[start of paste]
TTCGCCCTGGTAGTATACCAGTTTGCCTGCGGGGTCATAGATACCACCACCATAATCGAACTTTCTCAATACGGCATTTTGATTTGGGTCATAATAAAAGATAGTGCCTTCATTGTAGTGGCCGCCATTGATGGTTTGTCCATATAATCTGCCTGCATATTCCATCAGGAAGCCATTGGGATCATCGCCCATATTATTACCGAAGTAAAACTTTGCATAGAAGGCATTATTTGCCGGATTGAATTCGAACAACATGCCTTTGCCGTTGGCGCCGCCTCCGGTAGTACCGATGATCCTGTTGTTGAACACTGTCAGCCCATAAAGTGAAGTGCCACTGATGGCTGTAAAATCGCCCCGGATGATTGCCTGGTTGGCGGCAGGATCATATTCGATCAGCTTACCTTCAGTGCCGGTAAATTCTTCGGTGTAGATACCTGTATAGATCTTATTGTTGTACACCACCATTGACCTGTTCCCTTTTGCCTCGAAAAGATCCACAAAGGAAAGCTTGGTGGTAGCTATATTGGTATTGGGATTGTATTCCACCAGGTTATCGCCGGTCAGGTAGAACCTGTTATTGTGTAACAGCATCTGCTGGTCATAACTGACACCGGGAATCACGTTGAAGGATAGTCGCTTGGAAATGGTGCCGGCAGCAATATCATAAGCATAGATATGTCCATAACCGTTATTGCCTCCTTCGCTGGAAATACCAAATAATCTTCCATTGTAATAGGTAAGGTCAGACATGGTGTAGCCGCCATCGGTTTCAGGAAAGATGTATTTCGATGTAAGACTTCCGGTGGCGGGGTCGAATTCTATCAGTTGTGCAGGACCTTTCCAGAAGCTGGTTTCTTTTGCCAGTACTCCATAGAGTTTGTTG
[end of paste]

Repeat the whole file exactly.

TTCGCCCTGGTAGTATACCAGTTTGCCTGCGGGGTCATAGATACCACCACCATAATCGAACTTTCTCAATACGGCATTTTGATTTGGGTCATAATAAAAGATAGTGCCTTCATTGTAGTGGCCGCCATTGATGGTTTGTCCATATAATCTGCCTGCATATTCCATCAGGAAGCCATTGGGATCATCGCCCATATTATTACCGAAGTAAAACTTTGCATAGAAGGCATTATTTGCCGGATTGAATTCGAACAACATGCCTTTGCCGTTGGCGCCGCCTCCGGTAGTACCGATGATCCTGTTGTTGAACACTGTCAGCCCATAAAGTGAAGTGCCACTGATGGCTGTAAAATCGCCCCGGATGATTGCCTGGTTGGCGGCAGGATCATATTCGATCAGCTTACCTTCAGTGCCGGTAAATTCTTCGGTGTAGATACCTGTATAGATCTTATTGTTGTACACCACCATTGACCTGTTCCCTTTTGCCTCGAAAAGATCCACAAAGGAAAGCTTGGTGGTAGCTATATTGGTATTGGGATTGTATTCCACCAGGTTATCGCCGGTCAGGTAGAACCTGTTATTGTGTAACAGCATCTGCTGGTCATAACTGACACCGGGAATCACGTTGAAGGATAGTCGCTTGGAAATGGTGCCGGCAGCAATATCATAAGCATAGATATGTCCATAACCGTTATTGCCTCCTTCGCTGGAAATACCAAATAATCTTCCATTGTAATAGGTAAGGTCAGACATGGTGTAGCCGCCATCGGTTTCAGGAAAGATGTATTTCGATGTAAGACTTCCGGTGGCGGGGTCGAATTCTATCAGTTGTGCAGGACCTTTCCAGAAGCTGGTTTCTTTTGCCAGTACTCCATAGAGTTTGTTG